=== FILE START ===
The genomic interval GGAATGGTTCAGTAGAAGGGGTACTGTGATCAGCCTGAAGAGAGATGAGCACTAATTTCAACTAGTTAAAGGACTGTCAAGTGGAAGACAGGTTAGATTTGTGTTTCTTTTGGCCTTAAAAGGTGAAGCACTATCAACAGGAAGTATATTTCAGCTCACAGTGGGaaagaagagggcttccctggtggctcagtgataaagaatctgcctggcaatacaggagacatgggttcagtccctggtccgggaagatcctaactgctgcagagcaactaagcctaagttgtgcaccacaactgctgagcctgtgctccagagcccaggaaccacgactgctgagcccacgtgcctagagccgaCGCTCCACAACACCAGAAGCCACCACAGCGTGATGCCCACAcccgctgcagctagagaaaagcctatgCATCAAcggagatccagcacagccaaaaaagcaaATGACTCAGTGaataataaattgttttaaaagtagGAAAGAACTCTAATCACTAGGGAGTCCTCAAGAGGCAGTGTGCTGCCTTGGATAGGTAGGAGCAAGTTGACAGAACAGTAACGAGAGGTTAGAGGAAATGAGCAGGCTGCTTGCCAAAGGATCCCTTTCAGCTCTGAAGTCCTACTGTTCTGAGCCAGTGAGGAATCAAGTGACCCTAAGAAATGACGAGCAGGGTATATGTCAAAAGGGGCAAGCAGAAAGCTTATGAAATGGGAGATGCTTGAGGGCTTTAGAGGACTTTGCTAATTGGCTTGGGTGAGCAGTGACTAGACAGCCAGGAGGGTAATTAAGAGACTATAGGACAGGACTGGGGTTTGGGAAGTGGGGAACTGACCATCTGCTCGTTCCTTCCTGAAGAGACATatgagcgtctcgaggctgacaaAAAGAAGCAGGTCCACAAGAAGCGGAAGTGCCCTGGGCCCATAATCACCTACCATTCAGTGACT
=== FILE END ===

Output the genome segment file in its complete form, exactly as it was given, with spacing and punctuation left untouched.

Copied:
The genomic interval GGAATGGTTCAGTAGAAGGGGTACTGTGATCAGCCTGAAGAGAGATGAGCACTAATTTCAACTAGTTAAAGGACTGTCAAGTGGAAGACAGGTTAGATTTGTGTTTCTTTTGGCCTTAAAAGGTGAAGCACTATCAACAGGAAGTATATTTCAGCTCACAGTGGGaaagaagagggcttccctggtggctcagtgataaagaatctgcctggcaatacaggagacatgggttcagtccctggtccgggaagatcctaactgctgcagagcaactaagcctaagttgtgcaccacaactgctgagcctgtgctccagagcccaggaaccacgactgctgagcccacgtgcctagagccgaCGCTCCACAACACCAGAAGCCACCACAGCGTGATGCCCACAcccgctgcagctagagaaaagcctatgCATCAAcggagatccagcacagccaaaaaagcaaATGACTCAGTGaataataaattgttttaaaagtagGAAAGAACTCTAATCACTAGGGAGTCCTCAAGAGGCAGTGTGCTGCCTTGGATAGGTAGGAGCAAGTTGACAGAACAGTAACGAGAGGTTAGAGGAAATGAGCAGGCTGCTTGCCAAAGGATCCCTTTCAGCTCTGAAGTCCTACTGTTCTGAGCCAGTGAGGAATCAAGTGACCCTAAGAAATGACGAGCAGGGTATATGTCAAAAGGGGCAAGCAGAAAGCTTATGAAATGGGAGATGCTTGAGGGCTTTAGAGGACTTTGCTAATTGGCTTGGGTGAGCAGTGACTAGACAGCCAGGAGGGTAATTAAGAGACTATAGGACAGGACTGGGGTTTGGGAAGTGGGGAACTGACCATCTGCTCGTTCCTTCCTGAAGAGACATatgagcgtctcgaggctgacaaAAAGAAGCAGGTCCACAAGAAGCGGAAGTGCCCTGGGCCCATAATCACCTACCATTCAGTGACT